Many proteins are intrinsically disordered; i.e., they lack rigid 3-D structure under physiological conditions in vitro, existing instead as dynamic ensembles of interconverting structures. Intrinsically disordered proteins  are also known by several other names including "intrinsically unstructured"  and "natively unfolded." [14–16] While the function of a given protein is often determined by its unique structure, comparative studies on several exceptions to the structure-to-function mechanism led to the realizations that intrinsically disordered proteins share many sequence characteristics and so comprise a distinct cohort. These intrinsically unstructured proteins and regions differ from structured globular proteins and domains with regard to many attributes, including amino acid composition, sequence complexity, hydrophobicity, charge, flexibility [12, 15], and type and rate of amino acid substitutions over evolutionary time . Many of these differences between ordered and intrinsically disordered proteins were utilized to develop numerous disorder predictors. The disorder predictors used in this paper are PONDR®s (Predictors of Naturally Disordered Regions) VLXT and VL3 [18–21]. We utilized these predictors to address the following question: Can disorder prediction be used to determine or map at least some the functions for viral proteins?
Abundance of intrinsic disorder in various datasets.
% Predicted Disordered X-raya
% Predicted Disordered NMR
% Predicted Disordered
24 ± 2 (14 ± 2)
34 ± 2 (32 ± 1)
24 ± 2 (15 ± 1)
27 ± 2 (16 ± 1)
50 ± 3 (41 ± 3)
34 ± 2 (19 ± 2)
21 ± 2 (10 ± 2)
34 ± 3 (40 ± 3)
21 ± 2 (11 ± 2)
Summary of the predicted disorder rates in HIV proteins.
2i60.pdb, Subunit G
2cmr.pdb, Subunit: S
1jek.pdb, Subunit: A
1hiw.pdb, Subunit: A
1ceu.pdb, Subunit: A
2goh.pdb, Subunit: A
1tcw.pdb, Subunit A
2hnz.pdb, Sunbunt: A
1k6y.pdb, Subunit: A
1avz.pdb, Subunit: A
1jfw.pdb, Subunit: A
Summary of the predicted disorder rates in influenza viral protein.
1ruz.pdb, Subunit H
1mqn.pdb, Subunit: A
1mqn.pdb Subunit: B
1ea3.pdb, Subunit: A
1xeq.pdb, Subunit: A
1pd3.pdb, Subunit: A
2hn8.pdb, Subunit: A
2iqh.pdb, Subunit: A
Predicted intrinsic disorder in surface proteins of influenza virus.
Disorder prediction in various NA subtypes
2hu0.pdb, Subunit A
2f10.pdb, Subunit: A
2htw.pdb, Subunit A
2w20.pdb, Subunit: A
2htr.pdb, Subunit: A
1jsn.pdb, Subunit S
Disorder predictions in various HA subtypes
1ruz.pdb, Subunit H
1mqn.pdb, Subunit: A
1mqn.pdb, Subunit: B
2ibx.pdb, Subunit: A
2ibx.pdb Subunit: B
1ti8.pdb, Subunit: A
1ti8.Pdb, Subunit:: B
RNA Binding Proteins
DNA Binding Protein
Enzymes (e.g. Proteases, Ribonucleases)
Non-Multiply Spanning Membrane Proteins
Transmembrane Proteins (e.g Pores)
There is an interesting correlation between the percentage disorder rate and the protein localization within the virion. This phenomenon is especially clear for influenza virus (see Figure 2), where the closer the protein gets to the core, then higher the level of predicted disorder. This can easily be explained by the increased likelihood of colocalization of the RNA-binding proteins and the genomic RNA in the viral core. This trend is also seen for HIV proteins with the exception for the several enzymes, which are located in the close proximity to the core (see Figure 2). But of course enzymes need to be structured so the active site can provide a catalytic surface, and so this result is entirely consistent with previous work [24–26].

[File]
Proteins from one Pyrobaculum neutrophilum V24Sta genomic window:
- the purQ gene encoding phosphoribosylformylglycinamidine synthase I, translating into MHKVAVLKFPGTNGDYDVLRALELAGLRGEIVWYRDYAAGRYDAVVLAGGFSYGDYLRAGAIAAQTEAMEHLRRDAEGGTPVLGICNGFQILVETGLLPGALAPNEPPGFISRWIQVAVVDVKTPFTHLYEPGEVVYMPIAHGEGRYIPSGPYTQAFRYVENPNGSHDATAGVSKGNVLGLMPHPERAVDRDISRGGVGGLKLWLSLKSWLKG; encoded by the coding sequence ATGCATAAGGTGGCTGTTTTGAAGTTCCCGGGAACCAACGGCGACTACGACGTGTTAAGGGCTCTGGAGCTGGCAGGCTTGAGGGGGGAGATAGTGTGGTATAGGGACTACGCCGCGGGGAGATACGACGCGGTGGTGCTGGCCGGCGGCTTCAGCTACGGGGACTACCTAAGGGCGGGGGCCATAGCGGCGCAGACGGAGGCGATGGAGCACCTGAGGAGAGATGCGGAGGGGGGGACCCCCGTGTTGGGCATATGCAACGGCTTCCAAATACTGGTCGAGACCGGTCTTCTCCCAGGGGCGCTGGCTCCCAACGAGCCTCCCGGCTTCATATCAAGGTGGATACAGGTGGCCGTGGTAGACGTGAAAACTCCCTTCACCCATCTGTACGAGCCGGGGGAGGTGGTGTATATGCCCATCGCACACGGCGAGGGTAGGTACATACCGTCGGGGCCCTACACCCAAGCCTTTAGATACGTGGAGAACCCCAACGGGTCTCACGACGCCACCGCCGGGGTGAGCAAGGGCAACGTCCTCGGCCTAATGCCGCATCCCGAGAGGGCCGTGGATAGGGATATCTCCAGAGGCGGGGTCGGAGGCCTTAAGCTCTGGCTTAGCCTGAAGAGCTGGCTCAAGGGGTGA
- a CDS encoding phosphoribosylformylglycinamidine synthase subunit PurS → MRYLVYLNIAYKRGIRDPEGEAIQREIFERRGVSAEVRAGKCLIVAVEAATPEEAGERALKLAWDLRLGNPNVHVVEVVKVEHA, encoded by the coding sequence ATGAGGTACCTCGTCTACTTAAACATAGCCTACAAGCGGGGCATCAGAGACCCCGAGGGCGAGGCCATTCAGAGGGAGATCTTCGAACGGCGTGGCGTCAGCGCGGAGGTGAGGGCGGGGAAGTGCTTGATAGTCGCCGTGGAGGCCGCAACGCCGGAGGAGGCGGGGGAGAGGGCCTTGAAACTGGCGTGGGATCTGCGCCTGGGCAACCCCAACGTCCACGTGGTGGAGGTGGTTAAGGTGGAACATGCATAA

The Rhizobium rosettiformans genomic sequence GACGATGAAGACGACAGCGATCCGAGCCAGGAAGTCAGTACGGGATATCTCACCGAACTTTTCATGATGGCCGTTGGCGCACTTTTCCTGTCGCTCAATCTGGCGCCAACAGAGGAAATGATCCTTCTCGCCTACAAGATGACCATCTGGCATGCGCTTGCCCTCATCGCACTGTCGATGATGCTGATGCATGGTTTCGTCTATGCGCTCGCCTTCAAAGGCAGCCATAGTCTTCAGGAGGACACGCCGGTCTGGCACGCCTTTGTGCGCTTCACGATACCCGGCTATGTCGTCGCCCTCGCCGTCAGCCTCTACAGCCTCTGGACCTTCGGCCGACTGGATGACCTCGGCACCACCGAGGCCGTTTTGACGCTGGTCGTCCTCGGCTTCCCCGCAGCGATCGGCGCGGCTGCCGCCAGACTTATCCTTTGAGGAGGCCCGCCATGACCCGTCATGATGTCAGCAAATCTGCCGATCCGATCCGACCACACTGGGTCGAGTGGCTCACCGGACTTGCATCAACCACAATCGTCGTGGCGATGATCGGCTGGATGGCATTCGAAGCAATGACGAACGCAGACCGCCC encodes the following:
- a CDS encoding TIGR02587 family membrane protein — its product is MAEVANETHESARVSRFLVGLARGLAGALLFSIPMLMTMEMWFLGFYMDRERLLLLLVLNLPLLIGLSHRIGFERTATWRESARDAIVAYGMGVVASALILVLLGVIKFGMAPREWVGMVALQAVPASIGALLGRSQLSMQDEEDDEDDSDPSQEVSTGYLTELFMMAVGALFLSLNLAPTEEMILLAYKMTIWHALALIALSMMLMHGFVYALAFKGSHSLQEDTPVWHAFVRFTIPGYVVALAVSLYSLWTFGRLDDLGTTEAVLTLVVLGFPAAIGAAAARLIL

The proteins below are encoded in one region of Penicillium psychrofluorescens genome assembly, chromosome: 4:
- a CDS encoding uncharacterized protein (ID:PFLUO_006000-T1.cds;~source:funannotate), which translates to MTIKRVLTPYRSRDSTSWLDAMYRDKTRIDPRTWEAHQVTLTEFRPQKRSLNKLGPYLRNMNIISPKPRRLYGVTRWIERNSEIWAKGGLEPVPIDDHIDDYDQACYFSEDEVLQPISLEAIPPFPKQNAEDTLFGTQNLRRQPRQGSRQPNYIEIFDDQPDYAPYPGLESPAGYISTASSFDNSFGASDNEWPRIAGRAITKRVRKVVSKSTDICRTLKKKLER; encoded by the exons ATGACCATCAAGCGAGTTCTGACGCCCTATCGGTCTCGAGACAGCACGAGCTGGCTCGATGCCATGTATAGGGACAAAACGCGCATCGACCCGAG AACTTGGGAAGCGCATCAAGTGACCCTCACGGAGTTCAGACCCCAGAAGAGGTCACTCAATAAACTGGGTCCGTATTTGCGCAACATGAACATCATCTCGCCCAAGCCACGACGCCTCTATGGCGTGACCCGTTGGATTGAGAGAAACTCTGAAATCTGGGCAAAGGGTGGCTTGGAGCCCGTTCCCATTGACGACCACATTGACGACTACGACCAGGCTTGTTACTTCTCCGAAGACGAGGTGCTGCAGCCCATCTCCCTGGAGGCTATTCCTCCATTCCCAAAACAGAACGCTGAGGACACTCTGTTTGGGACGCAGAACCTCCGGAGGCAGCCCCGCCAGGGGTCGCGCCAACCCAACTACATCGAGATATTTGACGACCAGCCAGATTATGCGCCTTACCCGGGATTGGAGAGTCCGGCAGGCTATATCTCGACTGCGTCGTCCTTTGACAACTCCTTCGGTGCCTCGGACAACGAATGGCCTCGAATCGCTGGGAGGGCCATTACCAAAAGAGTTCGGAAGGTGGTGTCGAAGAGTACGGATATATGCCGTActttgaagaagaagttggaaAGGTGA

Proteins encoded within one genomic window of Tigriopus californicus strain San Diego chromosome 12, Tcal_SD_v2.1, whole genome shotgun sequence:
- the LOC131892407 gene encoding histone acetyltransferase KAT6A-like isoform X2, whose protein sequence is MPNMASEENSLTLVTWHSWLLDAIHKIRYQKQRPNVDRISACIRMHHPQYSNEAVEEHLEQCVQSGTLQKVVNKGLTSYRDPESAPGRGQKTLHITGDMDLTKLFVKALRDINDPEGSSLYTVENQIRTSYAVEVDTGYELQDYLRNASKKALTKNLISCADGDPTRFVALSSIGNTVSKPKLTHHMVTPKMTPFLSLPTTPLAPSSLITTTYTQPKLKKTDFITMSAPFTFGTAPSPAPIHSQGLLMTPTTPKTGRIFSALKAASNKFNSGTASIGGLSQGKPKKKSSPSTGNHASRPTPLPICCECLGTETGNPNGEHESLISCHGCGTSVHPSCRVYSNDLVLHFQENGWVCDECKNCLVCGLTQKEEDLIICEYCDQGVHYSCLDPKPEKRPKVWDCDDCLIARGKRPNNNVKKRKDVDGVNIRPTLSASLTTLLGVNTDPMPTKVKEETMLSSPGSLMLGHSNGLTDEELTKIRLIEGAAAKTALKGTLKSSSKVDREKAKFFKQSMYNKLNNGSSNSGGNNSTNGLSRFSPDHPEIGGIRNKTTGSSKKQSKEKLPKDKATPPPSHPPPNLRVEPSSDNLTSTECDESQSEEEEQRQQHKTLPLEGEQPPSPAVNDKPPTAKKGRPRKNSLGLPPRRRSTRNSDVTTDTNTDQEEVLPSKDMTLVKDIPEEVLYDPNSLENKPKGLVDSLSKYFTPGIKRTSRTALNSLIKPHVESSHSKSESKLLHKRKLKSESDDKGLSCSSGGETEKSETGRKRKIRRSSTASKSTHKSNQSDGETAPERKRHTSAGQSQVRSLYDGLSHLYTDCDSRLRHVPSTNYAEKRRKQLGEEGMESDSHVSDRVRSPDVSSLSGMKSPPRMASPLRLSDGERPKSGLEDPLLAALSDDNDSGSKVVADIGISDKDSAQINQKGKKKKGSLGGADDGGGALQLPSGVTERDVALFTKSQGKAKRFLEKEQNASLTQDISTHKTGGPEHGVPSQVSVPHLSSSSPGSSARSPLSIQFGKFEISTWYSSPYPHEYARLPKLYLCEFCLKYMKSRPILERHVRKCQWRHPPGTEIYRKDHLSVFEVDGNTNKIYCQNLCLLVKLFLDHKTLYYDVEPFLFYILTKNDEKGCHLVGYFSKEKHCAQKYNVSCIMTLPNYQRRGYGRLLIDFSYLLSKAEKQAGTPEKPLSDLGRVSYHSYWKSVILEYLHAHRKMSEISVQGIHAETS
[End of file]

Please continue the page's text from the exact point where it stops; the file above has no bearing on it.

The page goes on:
Data in Tables 3 – 4 and Figure 2 show that the surface proteins are generally predicted to be ordered in both the influenza and HIV viruses. HA is crucial in the entry of the virus to the host. A cleavage at the disulfide bond between subunits, HA1 and HA2, has to occur before the viral entry can take place. The function of HA can be compared to that of gp120, as gp120 is also known to play a crucial role in mediating the entry of the virus into the host cell [1, 27]. Neuraminidases, on the other hand, play enzymatic role at the other end of the viral process. This protein cleaves the sialic acid group from the oligosaccharide portion. This cleavage step is needed for the virion to be released into the extracellular region .
According to our analysis, gp120, like HA, is predicted to be quite ordered. There are however, observed differences in the prediction results for these two proteins: gp120 was consistently predicted to be ordered, whereas the levels of predicted order in influenza HA varied with the viral subtype. A summary of this can be found in Table 5. It is also should be noted that both HA (HA2) and NA are transmembrane proteins [28, 29].
In HIV, a protein that spans the lipid membrane is the transmembrane (TM) protein, gp41. This protein acts as a fusion protein  and functions in membrane interactions. This integral membrane protein contains a TM anchor domain that holds this envelope protein in association with the lipid bilayer . This TM protein is responsible for the fusion of the viral and cellular membranes via its fusion peptide located in its extracellular, N-terminal domain . Previously transmembrane fragments of channels and pores were predicted to be highly ordered [24–26]. However, the situation might be quite different for membrane proteins with relatively large extra- and intracellular domains, e.g., for fusion proteins. We now have an opportunity to analyse the predicted disorder rate of transmembrane proteins that are involved in the membrane fusion. Table 3 shows that the predicted disorder level for gp41 is quite sizeable (34% for PONDR® VLXT). In fact, the amount of disorder in this protein is significantly higher than that of the transmembrane proteins (HA, NA) of the influenza A virus. This might be also correlated with the high level of predicted disorder in the HIV matrix.